Thursday, July 12, 2012

Poems of eco-exile

By John, posted by Tracy

JTG Poems of eco-exile:
a response for those who grovel to the brutalists at TargaWest


Properties of home, of sparse trees,
rare blooms, friable air –
evocation, vocation, scarred senses;
recall being there –

but not for pleasure,
not for dog days

or social
with loving neighbours.

Community: idée fixe
the way we all hope,

so set in our ways.


Skin-sloughing heat
and racing heart; night-sweats;
roos on frost mornings
lifting eyes to examine
the house windows –

unlike any other –

repartee in co-existence.

From one extreme to another,
even in red fear, even in thirst,
it is the space occupied
as we walk anywhere, anytime.


No point dredging
up detail, though detail
delineates: every strand
of wire in tension & lapse,
every dead tree of the great
drying, every dead tree
we hear revived.


Wrote a book
every moment there –

here, every moment
not there is written.

Walden was always
assignation, a sign.

For demolition,
a clearance sale.

Profiteers are better
read than you think.

It’s all good advertising
for them. That’s Real Estate,

despite flora and fauna,
in spite of locals.

Some are more equal than others.
Almost read that at school.


Indelible: school bus terror:
Boy experiencing parents speaking through children
snarling at him: ‘Your father must be a drunk
opposing the car rally! Is he mad?’
That and the gunfire, the noose of the loop
closing around us. Carrion. Rifles. Fireworks.


Another on the loop
opposes the waste,
the sport of cars.

The Shire calls hills ‘Highlands’
and makes its own rules. The Sell.

The mining magnate ate asbestos on his cereal
to prove how efficacious it was.

Leaf out of the book. Time trial.

John Kinsella

Friday, July 6, 2012

Radio National Airplay -- Kinsella feature

By Tracy

This Sunday 8 July, Australia's ABC Radio National (Airplay programme) will be broadcasting three works by John Kinsella: see here for details.

The featured works are Signature at Ludlow, Kangaroo Virus, and The Well.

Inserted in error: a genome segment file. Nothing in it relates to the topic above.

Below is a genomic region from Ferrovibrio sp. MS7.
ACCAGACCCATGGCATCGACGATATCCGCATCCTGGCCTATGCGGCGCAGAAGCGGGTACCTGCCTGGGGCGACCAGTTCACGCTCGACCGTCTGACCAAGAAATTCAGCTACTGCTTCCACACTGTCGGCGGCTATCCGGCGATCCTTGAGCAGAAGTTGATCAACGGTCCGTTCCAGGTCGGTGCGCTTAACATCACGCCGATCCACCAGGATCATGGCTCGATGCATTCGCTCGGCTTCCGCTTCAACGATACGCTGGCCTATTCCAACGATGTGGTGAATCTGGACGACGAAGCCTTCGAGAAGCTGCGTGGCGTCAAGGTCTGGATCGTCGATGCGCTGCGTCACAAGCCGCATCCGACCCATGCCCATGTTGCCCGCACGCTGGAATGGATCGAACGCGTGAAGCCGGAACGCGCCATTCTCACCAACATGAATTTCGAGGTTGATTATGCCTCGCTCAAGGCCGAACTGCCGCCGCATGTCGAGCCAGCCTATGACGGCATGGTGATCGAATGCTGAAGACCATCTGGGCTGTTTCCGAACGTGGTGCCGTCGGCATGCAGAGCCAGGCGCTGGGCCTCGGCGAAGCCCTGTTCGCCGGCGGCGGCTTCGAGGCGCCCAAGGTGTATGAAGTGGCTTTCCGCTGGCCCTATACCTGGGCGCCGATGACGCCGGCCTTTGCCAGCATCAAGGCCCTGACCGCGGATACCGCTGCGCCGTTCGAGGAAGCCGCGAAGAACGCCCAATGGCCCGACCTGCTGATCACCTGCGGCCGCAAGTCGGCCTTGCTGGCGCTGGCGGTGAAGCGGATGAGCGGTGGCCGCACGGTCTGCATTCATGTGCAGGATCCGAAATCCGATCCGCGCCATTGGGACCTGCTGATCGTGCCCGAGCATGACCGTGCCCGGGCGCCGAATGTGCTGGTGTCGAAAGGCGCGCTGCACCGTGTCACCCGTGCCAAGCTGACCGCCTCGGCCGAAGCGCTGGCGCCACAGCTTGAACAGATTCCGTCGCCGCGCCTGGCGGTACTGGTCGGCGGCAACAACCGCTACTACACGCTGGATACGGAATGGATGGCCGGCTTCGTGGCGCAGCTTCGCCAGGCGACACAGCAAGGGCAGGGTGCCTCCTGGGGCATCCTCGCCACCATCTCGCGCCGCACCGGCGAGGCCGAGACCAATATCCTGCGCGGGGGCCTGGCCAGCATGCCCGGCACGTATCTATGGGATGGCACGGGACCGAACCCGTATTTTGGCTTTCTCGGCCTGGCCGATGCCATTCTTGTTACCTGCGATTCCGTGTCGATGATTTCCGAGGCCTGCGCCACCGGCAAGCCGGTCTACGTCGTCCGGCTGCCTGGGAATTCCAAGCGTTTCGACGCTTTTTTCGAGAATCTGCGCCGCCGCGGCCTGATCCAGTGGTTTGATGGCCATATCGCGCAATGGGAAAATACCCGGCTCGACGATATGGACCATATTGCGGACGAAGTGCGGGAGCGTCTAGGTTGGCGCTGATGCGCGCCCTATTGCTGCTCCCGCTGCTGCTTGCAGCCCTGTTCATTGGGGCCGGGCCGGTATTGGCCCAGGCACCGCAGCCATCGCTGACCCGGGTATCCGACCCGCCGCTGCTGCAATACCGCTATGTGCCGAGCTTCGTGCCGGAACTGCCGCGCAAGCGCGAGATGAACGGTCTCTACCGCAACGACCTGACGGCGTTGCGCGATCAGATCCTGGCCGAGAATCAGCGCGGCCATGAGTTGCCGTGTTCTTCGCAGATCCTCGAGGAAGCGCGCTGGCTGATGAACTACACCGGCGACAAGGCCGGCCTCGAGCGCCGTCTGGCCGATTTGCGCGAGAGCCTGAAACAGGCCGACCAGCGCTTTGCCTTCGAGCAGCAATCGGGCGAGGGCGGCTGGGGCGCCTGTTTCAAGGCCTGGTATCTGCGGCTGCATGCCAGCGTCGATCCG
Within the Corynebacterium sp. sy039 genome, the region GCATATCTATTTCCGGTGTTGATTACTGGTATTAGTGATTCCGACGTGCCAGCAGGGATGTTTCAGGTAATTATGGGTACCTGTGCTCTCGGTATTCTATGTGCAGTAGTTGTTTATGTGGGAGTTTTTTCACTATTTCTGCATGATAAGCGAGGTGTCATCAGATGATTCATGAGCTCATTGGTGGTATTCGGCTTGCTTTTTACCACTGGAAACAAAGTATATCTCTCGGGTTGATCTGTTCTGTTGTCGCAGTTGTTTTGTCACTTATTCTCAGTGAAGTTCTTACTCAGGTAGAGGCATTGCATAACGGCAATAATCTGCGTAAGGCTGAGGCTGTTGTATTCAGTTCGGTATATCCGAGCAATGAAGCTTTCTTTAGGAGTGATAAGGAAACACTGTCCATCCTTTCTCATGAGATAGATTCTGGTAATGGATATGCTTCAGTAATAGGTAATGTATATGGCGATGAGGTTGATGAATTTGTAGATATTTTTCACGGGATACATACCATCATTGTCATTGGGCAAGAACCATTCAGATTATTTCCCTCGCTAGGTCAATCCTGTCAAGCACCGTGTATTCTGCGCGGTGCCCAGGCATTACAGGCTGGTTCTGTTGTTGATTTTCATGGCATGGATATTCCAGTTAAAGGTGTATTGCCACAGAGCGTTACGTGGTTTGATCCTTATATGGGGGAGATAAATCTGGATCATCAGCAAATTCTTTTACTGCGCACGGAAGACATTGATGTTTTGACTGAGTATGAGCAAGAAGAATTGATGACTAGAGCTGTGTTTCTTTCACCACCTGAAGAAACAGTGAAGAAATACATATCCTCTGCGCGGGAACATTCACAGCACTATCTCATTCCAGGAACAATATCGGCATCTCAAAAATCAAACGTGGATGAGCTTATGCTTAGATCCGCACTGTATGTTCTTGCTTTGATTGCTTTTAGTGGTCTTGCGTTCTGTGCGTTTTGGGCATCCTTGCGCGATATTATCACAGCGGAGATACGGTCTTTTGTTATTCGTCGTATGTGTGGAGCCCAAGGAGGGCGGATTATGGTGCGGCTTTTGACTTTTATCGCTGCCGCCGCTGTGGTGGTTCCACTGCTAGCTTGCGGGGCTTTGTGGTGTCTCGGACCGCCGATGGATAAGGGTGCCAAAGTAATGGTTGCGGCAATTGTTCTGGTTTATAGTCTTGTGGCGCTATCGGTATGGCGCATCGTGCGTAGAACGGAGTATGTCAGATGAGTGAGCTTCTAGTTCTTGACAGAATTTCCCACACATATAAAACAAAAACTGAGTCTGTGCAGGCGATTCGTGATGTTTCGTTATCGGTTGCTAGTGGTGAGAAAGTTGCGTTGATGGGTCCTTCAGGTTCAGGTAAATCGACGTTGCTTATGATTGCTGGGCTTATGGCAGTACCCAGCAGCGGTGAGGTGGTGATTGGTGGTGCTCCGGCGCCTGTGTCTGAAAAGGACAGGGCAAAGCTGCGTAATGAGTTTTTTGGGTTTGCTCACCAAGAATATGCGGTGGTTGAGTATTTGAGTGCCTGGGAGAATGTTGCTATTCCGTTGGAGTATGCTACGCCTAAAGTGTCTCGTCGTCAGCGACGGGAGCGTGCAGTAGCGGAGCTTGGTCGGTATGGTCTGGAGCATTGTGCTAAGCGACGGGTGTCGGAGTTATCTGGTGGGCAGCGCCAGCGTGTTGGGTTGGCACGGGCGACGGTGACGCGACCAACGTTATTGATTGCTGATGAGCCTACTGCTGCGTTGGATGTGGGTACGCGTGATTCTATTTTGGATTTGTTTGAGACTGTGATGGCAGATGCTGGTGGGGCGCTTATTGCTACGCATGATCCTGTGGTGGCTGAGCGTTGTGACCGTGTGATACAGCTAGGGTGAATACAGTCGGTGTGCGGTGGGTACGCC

The Airplay programme is on at 3pm Sunday and will be repeated at 9pm Thursday.

Sunday, July 1, 2012

The Infinite Abyss... and Science

By John (posted by Tracy)

The Higgs boson won't fill that God-shaped hole.

(that is, Pascal's "infinite abyss".)

Wednesday, June 27, 2012

Correcting the record: a statement from inside Parnassus

Posted by Tracy, for John

I want to make clear that the idea of a "bombardment" of poems is offensive to my mind, and unsustainable as an anti-war gesture. The use of helicopters, and even the notion of a bombardment, relies on the very language and materials of wars themselves.

Second, having been misedited on the ABC's PM programme to sound as if I am in favour of Twitter: I was being ironic when I said it was a revolution in poetry -- it's only a revolution in electromagnetic invasiveness and damage. It was a long interview reduced to a decontextualised sound-bite.

Monday, June 25, 2012

No flags

Posted by Tracy for John

I am no nationalist.
I fly no flags.

John Kinsella

Sunday, June 10, 2012

The National(ist) and Regional Routes to Nuclear Catastrophe and Annihilation

Written by John, posted by Tracy

As India boasts of its joining the ICBM club, we read of half the world being in range and even the cry of Gandhi reconstituted. See this article...

This is aggressive posturing. A deterrent? Of what? Of doubts about the sustainability of a nationalising narcissism? If certain other countries gloated in such a way, they’d be annihilated by the ‘established’ imperial powers. But India has become a capitalist powerhouse, feeding the West what the West likes best (to rephrase poet John Forbes), and its new means of exploitation and aggression are buzzing at its fingertips.

As one who has spent time in India (or ‘Indias’ – despite the militaristic posturing of the central government, their actions do not represent the many spaces that make up ‘India’) on various occasions, who feels a strong empathy and respect for the many Indian cultures with which he has come into contact, and whose veganism twenty-seven years ago was triggered by a (non-religious) exposure to Jainism, I am appalled at the materialism and militarism that has been identified as ‘progress’. The ‘Brand India’ compliance with aggressive militaristic market capitalism reinforces the bigotries of caste and class, and does not alleviate them. The notion of joining an ‘elite club’ by having the ability to destroy (entirely) a vast distance from launch-site is truly a separation of cause and effect, an ability not to be held accountable for one’s actions. There is no post-colonialism, only co-opted and reinvested colonialisms. At the basis of all such endeavours is genocide. And those in India who have the lust for atomic weapons and ways of delivering them have joined the ranks of those wishing to inflict genociding colonialism. The word ‘deterrent’ is lost in the manufacture, launch, delivery and detonation of these weapons. It’s called ‘mass destruction’, a term we associate with Western propaganda but with a root cause that escapes the semantics, and it is cultural as much as anything else. Face up to it, people of the world. Face up to it, ‘India’. You are better than your military-capitalist State allows.